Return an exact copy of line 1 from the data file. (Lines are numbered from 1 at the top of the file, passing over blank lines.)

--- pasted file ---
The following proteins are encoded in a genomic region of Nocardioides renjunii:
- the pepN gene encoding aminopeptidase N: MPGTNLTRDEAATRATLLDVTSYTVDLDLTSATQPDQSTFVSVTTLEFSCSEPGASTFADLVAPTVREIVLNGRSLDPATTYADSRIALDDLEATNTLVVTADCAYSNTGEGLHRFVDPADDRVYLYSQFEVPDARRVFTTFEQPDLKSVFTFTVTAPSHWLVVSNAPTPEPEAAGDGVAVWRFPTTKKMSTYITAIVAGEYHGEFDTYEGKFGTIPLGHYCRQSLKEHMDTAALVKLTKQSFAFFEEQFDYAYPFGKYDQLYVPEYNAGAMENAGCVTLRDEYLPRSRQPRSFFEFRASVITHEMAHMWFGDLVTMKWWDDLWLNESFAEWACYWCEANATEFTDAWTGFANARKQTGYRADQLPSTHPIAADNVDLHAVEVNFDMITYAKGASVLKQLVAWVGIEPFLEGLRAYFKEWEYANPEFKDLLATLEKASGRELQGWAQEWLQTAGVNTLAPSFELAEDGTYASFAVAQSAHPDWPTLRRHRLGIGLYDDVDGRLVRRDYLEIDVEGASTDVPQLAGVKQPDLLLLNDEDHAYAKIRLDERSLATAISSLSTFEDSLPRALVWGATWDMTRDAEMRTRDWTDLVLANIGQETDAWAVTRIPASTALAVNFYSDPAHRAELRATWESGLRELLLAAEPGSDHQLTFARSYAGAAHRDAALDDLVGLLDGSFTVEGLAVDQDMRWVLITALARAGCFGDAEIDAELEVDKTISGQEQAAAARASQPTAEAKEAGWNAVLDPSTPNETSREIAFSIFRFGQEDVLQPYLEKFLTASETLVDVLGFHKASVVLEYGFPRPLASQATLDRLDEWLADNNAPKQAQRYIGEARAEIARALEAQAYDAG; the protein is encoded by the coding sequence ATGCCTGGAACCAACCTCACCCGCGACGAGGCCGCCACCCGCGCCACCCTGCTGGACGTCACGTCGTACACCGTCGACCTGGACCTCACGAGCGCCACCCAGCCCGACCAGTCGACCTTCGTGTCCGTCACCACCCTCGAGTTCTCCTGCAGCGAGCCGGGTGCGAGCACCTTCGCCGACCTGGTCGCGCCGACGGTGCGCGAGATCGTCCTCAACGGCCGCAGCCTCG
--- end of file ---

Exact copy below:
The following proteins are encoded in a genomic region of Nocardioides renjunii: